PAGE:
Sigurd Lagabrettur - son of Rullar Breidasson, and a
distant cousin of the legendary viking explorer
Leiv Eriksson who incidentally discovered The Americas
years before Columbus - left the Norwegian coast in
search of paradise. Some time after the turn of the first
millennium, he was lost in an infamous shipwreck west
of the Galapagos Islands.
By account of the renowned Norse historian
Darius Upvalley, Sigurd was found drifting among
shipwreckage on the south-east shore of what today is
known as the Hawaiian Islands. Sigurd spent the latter
part of his youth living amongst the friendly natives
and exploring the islands. Through the years he
adopted his saviors's playful lifestyle, which was how
he was exposed to his new favorite pastime; surfing.
Sigurd, who was an accomplished shipbuilder already
at the age of twelve winters, brought his extensive
experience with woodcrafting to the islands.
Combined with the native's knowledge of exotic woods,
Sigurd and the Hawaiians developed better boards,
conceived of exotic wood and primitive, yet efficient,
viking hydrodynamics. Ironically it was this symbiotic
relationship between the Islanders and the strange
Norse man, that resulted in Sigurd's somewhat reluctant
return to shores of Scandinavia. After several decades
of joint ingenuity, they managed to craft a ship that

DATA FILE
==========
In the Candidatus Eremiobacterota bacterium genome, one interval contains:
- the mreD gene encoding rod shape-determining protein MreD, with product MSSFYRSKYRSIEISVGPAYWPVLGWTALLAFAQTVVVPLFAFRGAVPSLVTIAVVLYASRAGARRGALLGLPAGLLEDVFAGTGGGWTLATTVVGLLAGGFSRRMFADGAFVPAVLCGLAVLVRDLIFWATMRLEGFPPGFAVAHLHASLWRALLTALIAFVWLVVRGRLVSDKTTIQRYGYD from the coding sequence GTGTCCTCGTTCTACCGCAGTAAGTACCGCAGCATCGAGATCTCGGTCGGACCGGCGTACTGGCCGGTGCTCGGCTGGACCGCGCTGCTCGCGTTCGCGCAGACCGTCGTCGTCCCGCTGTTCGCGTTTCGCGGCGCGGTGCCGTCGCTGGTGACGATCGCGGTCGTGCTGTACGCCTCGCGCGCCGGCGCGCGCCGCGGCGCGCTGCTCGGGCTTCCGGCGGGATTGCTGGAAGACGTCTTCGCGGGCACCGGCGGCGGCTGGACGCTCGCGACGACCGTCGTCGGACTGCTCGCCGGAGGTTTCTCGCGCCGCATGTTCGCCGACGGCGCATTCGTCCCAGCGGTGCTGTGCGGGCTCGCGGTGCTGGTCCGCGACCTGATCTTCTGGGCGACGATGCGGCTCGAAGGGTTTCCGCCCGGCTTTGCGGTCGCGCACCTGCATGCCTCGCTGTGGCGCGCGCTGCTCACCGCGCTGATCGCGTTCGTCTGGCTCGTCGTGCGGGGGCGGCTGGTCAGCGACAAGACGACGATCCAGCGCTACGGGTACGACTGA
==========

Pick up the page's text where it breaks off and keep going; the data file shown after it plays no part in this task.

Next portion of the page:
could harness the power of Pacific waves at
During the feast in honor of Sigurd's departure, he
revealed a board he had been working on in secret.
This immense new creation, rumored to be cut from
Yggdrasil itself, was offered as a gift to his beloved
new family as thanks for their years together.
It featured a hand carved drawing of his own image
and was named Thousand Mahalos, which was an
endearing way of combining the different languages
they used to communicate with Norwegian semantics,
meaning "A Thousand Thanks" or in Sigurd's mother
tongue: "Tusnir Takkur".
Pacific life which inspired him to revisit the idea of
the Thousand Mahalos. Due to lack of waves in the
Norwegian sea, he experimented both with attaching
sails to the boards, and placing them upon stacks of
rolling timber. Recent archeological discoveries and
modern technology has allowed us to humbly draw
upon these ingenious ideas and employ thousand
year old strategies into our latest design,
bringing back a bit of paradise.
Recent DNA tests concluded that traces of
norse DNA was traceable in blood samples from the
Hawaiian natives, and a new teori about Sigurd´s
sexual activity on these islands has emerged.
More to come as we have all the best archeologists
professors, and historians working on this case.